Hasbro (HAS) may have handled its bad news and built a bullish outlook for 2019.
Shares of Hasbro have trended downward on Friday after its big earnings miss on the pivotal holiday season, but this might end up being a good thing for the stock moving forward, according to some analysts.
"This could signal a bullish go-forward," D.A. Davidson analyst Linda Bolton Weiser told Real Money. "This was really about clearing inventory and taking out that impact from Toys R Us. Toys R Us can only go out of business once."
She made clear that the timing of Toys R Us bankruptcy later in 2018 means that the impact will still reverberate to first quarter comps, but that both Hasbro and Mattel (MAT) were already pulling back shipments.
"I talked to Mattel and I can say that the shipping numbers to Toys R Us were very small," Weiser said.
Weiser's take is in line with the broader analyst community, which maintained a steadfast "Buy" rating on the stock despite Friday's fall in share price.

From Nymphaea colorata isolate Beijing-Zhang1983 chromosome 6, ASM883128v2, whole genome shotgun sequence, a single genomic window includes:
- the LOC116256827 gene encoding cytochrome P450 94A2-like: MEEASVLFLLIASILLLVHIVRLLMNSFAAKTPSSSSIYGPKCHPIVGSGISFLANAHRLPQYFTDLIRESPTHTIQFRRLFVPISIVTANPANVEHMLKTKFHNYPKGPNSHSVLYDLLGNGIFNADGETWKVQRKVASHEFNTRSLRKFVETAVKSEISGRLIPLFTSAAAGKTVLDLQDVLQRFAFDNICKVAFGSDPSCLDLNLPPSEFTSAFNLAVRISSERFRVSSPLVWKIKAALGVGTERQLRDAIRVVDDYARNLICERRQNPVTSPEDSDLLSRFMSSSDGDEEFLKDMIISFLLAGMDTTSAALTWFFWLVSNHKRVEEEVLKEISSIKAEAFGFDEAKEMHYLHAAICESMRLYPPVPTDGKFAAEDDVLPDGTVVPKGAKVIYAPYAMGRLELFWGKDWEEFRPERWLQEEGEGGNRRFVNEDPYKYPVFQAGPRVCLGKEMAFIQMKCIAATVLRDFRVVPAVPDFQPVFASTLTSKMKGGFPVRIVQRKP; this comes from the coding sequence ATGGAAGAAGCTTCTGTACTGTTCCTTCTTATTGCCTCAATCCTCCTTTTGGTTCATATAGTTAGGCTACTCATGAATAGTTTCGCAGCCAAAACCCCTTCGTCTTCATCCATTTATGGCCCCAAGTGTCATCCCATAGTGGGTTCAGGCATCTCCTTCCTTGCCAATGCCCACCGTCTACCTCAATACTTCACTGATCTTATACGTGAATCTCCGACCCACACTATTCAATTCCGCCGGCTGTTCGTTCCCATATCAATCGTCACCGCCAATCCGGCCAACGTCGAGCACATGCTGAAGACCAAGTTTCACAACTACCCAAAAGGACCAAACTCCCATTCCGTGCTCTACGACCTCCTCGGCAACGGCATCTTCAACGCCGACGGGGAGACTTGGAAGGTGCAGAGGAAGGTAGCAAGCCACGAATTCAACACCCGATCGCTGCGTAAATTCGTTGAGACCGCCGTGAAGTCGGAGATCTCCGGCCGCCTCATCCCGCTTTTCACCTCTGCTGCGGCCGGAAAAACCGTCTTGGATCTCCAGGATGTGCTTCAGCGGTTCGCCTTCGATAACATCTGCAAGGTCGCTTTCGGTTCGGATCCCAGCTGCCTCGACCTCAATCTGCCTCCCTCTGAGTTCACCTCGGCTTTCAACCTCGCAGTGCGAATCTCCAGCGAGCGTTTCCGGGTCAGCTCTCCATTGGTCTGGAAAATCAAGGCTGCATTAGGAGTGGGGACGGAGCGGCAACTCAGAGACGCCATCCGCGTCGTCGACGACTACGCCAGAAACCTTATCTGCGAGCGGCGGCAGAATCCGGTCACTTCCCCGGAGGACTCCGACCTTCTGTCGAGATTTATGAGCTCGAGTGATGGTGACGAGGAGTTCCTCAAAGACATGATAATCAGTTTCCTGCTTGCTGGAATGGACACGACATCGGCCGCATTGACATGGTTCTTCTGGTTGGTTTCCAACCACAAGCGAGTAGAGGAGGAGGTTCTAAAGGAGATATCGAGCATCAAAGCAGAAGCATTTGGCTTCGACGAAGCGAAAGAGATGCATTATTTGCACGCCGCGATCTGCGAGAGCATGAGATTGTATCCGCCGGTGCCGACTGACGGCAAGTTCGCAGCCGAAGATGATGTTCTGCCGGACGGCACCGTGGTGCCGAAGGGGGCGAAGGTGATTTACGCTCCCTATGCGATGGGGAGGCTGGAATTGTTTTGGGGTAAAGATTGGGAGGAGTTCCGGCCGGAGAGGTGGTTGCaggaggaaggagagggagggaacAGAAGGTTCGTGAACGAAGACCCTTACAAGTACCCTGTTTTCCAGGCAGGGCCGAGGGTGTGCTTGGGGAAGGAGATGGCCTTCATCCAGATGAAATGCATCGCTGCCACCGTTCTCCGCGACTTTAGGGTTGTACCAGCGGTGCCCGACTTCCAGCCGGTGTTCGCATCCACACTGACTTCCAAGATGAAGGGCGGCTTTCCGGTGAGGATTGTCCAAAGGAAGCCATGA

Her analysis also echoes that of Real Money contributor Stephen "Sarge" Guilfoyle who noted he saw opportunity amidst Hasbro's horrible earnings result.
"The inventory issue is thankfully a one-time thing," he noted. "There will be more Marvel movies. Walt Disney (DIS) did not go anywhere. CEO Brian Goldner points towards the next innovation cycle for Nerf, and a new Power Rangers line due in Q2 2019. I don't know if these toys turn the corner for the firm on their own, but they will help generate interest while waiting for the movie tie-ins to carry them past the goal line."
Guilfoyle added that the dividend increase provides further incentive to more skittish investors.
In the tale of two toy makers, he actually favors Hasbro at this point due to its risk-reward profile.
"For the aggressive, Hasbro bears greater potential reward, but they really need a national retailer like Walmart (WMT) or Target (TGT) to feature toys to a greater degree than they already have," Guilfoyle explained.
It is worth noting that Hasbro does maintain a strong partnership with e-commerce king Amazon (AMZN) , but Guilfoyle was skeptical on this impact on the toy trade specifically.
"E-commerce just does not lend itself to pleading children pressuring their parents in the way an aisle full of toys will," he said.
For more on his ideas for options plays for less risk-averse investors click here.